Editor's Note: The opinions expressed here are those of the author. They do not reflect EPA policy, endorsement, or action, and EPA does not verify the accuracy or science of the contents of the blog.

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The Mullen Monument – Not What It Used To Be

By Nancy Grundahl

I won’t be surprised if you haven’t heard of the Philadelphia sculptor, Daniel Kornbau. I hadn’t either until I began researching my ancestry. I learned that Daniel was the brother of my great grandmother Emma. His most famous work is the Mullen Monument, which was commissioned by the millionaire William James Mullen. It was, in fact, on display at the 1876 Centennial Exposition in Philadelphia’s Fairmont Park. You can see it today in Laurel Hill Cemetery, where its location is marked on the visitors’ map. For Rocky fans, Laurel Hill is the cemetery where Adrian Balboa was buried.

After seeing many photos of the Mullen Monument on the web, I was surprised to see how weathered it was “in person.” Sharp edges were rounded. You can barely read Daniel’s name and address under the seated woman. Years of acid rain have not been kind to my great uncle’s work of art.

Philadelphia is downwind of many industrial sources of sulfur dioxides (SO2) and nitrogen oxides (NOx) emissions, particularly power plants that burn fossil fuels. These pollutants combine with moisture in the air to form the acid rain that reacts with the calcite in marble and limestone, causing the calcite to dissolve, destroying the fine details that Daniel worked so well to create.

The good news is that in the last few years, pollutants causing acid rain in the Philadelphia area have been reduced by actions including installing additional controls on power plants and burning cleaner coal. And, it was a pleasure to see Administrator Jackson’s recent announcement about requiring significant new reductions in power plant mercury and toxic emissions.

What can we do to help? Conserve energy, since energy production causes the largest portion of the acid rain problem. In this way we can help preserve fine works of art for future generations.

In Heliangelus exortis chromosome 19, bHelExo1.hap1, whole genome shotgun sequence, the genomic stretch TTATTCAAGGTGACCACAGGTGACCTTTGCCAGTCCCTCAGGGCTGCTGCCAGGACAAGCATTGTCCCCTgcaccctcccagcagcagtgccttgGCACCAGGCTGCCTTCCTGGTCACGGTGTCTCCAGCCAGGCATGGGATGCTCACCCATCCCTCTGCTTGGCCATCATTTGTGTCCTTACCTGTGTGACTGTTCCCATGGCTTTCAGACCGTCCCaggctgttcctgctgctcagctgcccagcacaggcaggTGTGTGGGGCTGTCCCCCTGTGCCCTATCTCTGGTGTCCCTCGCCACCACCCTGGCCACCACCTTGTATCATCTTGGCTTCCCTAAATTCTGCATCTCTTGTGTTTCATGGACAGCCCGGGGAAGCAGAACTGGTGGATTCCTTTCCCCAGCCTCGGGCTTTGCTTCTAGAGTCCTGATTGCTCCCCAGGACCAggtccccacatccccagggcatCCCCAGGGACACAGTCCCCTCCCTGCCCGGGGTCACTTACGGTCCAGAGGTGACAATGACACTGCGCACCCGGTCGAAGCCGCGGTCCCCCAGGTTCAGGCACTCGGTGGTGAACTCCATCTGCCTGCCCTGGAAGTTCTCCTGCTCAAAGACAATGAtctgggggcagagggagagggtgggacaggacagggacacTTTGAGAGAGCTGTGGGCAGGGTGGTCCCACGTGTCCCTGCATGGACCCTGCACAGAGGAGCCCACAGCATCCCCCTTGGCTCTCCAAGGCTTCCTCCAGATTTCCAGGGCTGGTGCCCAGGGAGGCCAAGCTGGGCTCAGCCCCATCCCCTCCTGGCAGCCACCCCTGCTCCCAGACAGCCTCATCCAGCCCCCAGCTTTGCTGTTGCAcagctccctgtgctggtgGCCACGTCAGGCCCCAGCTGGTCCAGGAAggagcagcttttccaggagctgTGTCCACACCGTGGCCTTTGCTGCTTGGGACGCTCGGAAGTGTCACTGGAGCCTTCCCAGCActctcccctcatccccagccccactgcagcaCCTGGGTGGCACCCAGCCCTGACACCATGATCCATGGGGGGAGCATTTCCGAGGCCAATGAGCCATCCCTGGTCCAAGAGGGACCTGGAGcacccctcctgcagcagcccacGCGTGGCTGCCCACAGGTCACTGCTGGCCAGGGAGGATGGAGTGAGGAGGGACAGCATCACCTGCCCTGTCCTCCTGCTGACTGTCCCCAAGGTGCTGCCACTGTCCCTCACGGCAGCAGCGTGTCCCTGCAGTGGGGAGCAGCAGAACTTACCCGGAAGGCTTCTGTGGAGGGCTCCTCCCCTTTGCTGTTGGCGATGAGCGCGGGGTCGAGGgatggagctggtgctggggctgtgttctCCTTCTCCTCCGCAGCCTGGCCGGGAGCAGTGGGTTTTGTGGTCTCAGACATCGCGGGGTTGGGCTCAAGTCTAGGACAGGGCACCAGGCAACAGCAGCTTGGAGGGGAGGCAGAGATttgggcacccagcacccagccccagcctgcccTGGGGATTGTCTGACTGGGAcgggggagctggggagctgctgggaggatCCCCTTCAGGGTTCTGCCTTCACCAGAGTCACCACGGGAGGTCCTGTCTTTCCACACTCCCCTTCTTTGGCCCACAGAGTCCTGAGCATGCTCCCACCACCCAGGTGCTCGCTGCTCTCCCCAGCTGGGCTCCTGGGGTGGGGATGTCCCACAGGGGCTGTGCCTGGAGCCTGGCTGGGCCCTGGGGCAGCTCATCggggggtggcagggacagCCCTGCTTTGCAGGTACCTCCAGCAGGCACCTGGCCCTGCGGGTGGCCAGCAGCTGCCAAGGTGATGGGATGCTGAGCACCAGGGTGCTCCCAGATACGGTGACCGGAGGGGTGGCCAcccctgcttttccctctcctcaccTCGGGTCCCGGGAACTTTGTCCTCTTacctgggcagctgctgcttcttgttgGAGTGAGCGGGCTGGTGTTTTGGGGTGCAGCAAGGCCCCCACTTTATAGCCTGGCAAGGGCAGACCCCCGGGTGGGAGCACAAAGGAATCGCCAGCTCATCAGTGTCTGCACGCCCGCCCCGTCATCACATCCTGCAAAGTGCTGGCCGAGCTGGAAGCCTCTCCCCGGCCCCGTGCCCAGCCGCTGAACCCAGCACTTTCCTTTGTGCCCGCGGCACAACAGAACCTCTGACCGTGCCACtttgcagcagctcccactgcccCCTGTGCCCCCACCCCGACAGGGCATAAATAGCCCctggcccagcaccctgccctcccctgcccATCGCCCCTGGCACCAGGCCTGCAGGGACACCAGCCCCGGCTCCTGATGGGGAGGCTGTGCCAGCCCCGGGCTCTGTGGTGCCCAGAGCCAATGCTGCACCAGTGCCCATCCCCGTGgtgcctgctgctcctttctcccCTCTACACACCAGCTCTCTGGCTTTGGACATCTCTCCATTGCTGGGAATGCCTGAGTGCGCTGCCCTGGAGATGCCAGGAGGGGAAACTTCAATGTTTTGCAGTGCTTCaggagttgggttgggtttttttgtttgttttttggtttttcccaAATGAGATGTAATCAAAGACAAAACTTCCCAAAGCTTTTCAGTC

About the author: Nancy Grundahl has worked for the Philadelphia office of EPA since the mid-80’s. She currently works in Program Support for the Water Protection Division. Nancy believes in looking at environmental problems in a holistic, multi-media way and is a strong advocate of preventing pollution instead of dealing with it after it has been created.

Editor’s Note: The opinions expressed in Greenversations are those of the author. They do not reflect EPA policy, endorsement, or action, and EPA does not verify the accuracy or science of the contents of the blog.

Editor's Note: The opinions expressed here are those of the author. They do not reflect EPA policy, endorsement, or action, and EPA does not verify the accuracy or science of the contents of the blog.

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Gowanus Cleanup – EPA Lays the Gauntlet

By Sophia Kelley and Elias Rodriguez

Everyone who’s ever seen the patches of rainbow-hued slicks on its surface or taken a whiff after a heavy rain knows that Brooklyn’s Gowanus Canal is filthy. The canal is so filthy, in fact, that it was added to the Superfund list of the country’s most hazardous waste sites. Earlier this month, EPA released a study of the options for cleaning up the chemical contamination and last night a public meeting was held to discuss the investigation.

The newly completed feasibility study evaluates the technologies that could be used to clean up the canal, and will be used to develop a cleanup plan for the Gowanus. Last night, nearly 200 people attended a public meeting at the stuffy auditorium of Brooklyn’s P.S. 58. ATSDR, State, City and local officials also participated. The good seats filled early. A background discussion was followed by a comprehensive presentation of the seven remedial alternatives laid out in the study. The goal was not to choose a cleanup plan (that step will come later in 2012), but rather to discuss the “array of technologies” and options that are available to address the contaminated sediment in the canal. Slide after slide of charts, tables and graphs of information were punctuated by the occasional photograph of the canal and technologies that have worked at similar sites across the nation. The crowd gasped when a close up shot of a floating fish carcass popped up as a graphic reminder of what’s at stake. “Is that a whale?” asked a front bencher. “Disgusting,” proclaimed another audience member. 

EPA’s Walter Mugdan answers questions at last night's Gowanus Canal meeting.

EPA’s Walter Mugdan, the director of the Superfund program and Christos Tsiamis, the project manager patiently answered all the questions posed during the lively question and answer session.  “Who’s going to pay for all of this?” A: the parties responsible (24 entities and counting) for the pollution will pay. “What about water quality?” A: It’s important, but being addressed under the Clean Water Act, not primarily Superfund. “Will the City government live up to its obligations as a responsible party?” A: ‘We expect the City to do the right thing’ said EPA.  

After more than two hours the debate was concluded. Public participation is a vital part of the Superfund process and last night’s well informed and actively engaged crowd was proof positive that the EPA welcomes community involvement as part of the multimillion dollar cleanup of the Gowanus Canal.